All fifty U.S. states have pension shortfalls.
As part of its tallying of state debts for the purpose of assigning credit ratings, Moody’s Corp. discovered states would need to raise $980 billion to cover aggregate shortfalls in their retirement schemes for public sector workers. By looking at detailed financial accounts for each state, the firm calculated that if they had to make good on their pension shortfalls today, they would need, on average, sixty-six cents on every dollar earned in revenue — including that from federal grants and aid — in order to fill the gap.
The burden of unfunded pension liabilities varies enormously from state to state. While Nebraska would only need seven cents on every dollar collected to cover its current shortfall, Illinois would need to collect another $1.41 on top of each dollar it now raises to fill the gap.
The study showed there was no correlation between the size or geographical location of a state and its shortfall. Illinois, with the biggest shortfall, was followed by Connecticut, New Jersey, Hawaii, and Louisiana. Nebraska had the smallest gap to fill, with Wisconsin, Idaho, Iowa, and New York close behind.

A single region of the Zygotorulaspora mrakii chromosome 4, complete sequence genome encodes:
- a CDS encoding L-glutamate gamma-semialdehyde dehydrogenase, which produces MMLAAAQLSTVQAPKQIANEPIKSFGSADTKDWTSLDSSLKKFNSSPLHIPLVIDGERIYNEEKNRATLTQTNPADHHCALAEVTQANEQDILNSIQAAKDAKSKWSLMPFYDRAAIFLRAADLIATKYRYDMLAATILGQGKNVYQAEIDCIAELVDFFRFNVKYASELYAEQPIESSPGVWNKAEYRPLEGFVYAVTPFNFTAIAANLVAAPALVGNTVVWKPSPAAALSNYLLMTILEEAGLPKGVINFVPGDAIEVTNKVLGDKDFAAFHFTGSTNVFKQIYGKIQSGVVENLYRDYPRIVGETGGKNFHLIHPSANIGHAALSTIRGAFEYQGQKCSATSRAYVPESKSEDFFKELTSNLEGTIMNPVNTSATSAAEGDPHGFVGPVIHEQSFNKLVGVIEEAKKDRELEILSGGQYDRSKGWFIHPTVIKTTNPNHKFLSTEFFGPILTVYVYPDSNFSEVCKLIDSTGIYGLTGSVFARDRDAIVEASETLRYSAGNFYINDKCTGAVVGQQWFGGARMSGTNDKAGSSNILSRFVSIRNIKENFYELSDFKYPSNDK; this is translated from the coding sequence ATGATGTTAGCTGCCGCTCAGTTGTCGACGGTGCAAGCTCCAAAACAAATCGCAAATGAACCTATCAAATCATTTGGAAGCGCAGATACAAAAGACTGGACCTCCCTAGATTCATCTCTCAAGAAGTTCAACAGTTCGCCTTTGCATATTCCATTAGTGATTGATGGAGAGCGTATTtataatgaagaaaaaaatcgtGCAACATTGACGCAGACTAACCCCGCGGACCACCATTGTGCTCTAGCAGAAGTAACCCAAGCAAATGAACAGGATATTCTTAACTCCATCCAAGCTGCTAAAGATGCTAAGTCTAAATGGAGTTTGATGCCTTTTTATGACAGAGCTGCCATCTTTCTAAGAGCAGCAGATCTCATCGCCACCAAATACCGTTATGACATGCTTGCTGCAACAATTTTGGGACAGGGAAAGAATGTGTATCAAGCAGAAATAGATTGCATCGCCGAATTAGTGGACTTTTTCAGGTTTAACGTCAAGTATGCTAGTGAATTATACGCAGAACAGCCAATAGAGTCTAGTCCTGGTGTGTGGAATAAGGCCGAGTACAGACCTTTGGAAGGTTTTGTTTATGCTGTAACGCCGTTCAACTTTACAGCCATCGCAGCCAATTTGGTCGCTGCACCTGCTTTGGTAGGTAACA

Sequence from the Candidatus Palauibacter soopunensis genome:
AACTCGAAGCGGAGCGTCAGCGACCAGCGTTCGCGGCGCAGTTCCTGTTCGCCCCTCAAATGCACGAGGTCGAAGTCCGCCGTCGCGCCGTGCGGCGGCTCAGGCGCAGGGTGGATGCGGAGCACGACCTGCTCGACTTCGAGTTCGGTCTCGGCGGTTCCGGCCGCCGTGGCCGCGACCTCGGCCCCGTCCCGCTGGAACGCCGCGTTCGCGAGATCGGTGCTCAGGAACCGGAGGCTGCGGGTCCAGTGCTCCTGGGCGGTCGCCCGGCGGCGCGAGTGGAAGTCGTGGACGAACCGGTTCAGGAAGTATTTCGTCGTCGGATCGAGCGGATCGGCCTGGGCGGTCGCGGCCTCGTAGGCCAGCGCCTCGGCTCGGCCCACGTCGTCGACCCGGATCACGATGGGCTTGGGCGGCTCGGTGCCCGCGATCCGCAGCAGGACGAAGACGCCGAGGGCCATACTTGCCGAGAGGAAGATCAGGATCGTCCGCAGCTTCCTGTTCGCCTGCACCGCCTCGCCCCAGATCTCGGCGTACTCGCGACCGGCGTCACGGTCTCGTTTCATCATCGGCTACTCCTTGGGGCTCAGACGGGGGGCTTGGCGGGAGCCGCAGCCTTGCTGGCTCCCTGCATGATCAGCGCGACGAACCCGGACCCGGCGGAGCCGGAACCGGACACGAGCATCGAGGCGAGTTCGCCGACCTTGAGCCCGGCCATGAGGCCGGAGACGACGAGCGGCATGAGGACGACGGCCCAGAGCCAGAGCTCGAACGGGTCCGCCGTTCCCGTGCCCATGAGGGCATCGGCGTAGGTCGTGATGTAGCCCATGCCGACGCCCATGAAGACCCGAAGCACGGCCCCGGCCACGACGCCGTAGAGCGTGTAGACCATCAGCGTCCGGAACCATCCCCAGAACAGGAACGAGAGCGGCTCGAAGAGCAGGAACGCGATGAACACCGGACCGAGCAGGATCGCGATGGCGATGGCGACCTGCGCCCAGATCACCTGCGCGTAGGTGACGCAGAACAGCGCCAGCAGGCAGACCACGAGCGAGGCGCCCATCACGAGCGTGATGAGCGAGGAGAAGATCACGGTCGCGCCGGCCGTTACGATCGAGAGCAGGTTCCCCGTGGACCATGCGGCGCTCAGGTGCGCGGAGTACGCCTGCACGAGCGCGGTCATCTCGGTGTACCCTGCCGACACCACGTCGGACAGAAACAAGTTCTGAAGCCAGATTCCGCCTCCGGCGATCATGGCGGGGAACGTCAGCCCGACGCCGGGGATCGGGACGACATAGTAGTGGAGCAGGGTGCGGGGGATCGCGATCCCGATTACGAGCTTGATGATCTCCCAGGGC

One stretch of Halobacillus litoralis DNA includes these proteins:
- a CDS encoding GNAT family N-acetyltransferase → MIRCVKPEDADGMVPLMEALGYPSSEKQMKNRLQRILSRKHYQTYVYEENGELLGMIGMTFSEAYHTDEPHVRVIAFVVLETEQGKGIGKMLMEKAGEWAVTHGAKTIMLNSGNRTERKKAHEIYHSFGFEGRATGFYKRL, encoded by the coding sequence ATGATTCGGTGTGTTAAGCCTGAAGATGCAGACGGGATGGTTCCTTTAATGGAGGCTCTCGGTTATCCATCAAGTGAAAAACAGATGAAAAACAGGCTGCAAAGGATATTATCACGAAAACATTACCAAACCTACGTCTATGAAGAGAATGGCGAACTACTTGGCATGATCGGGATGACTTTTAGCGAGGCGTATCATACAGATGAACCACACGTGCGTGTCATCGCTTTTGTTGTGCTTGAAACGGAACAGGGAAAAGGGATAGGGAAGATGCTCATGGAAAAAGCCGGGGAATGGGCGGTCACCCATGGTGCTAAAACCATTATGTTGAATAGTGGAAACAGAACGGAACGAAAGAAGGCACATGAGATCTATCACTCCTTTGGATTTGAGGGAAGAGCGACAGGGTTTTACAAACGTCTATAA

The primary reason a majority of states has underfunded retirement schemes is because their governments have failed to make annual contributions at the required level. Not only that — state governments also agreed to provide municipalities’ share of contributions for workers in the education system as a means to distribute state funds for education more fairly. Another common factor among states was the decision by many state governments to use pension obligation bonds, funds that states employed to avoid burdening taxpayers. Though the bonds were expected to earn returns higher than the cost of borrowing, in many cases they did not.
As the Financial Times reported, Moody’s research is the first to examine public sector pension schemes on a state-by-state basis within the context of overall state finances. This methodology is important because public sector pension plans in the U.S. have been slow to adopt what are increasingly identified as realistic accounting standards for planning the costs of retirement promises. The Government Accounting Standards Board will require disclosure similar to that adopted by Moody’s starting in 2015. This move will likely add to the debate surrounding the nature of public sector retirement plans and how they should be funded.
Moody’s methodology estimated investment returns would be no higher than the returns on a basket of highly rated corporate bonds ranging from 4.4 percent to 6.2 percent. Comparatively, the retirement schemes calculated their own shortfalls based on investment return assumptions ranginging from 7.25 percent to 8.25 percent.
Typically, the higher the discount rate, the smaller the liabilities — and therefore, the shortfall — when the sums are calculated.
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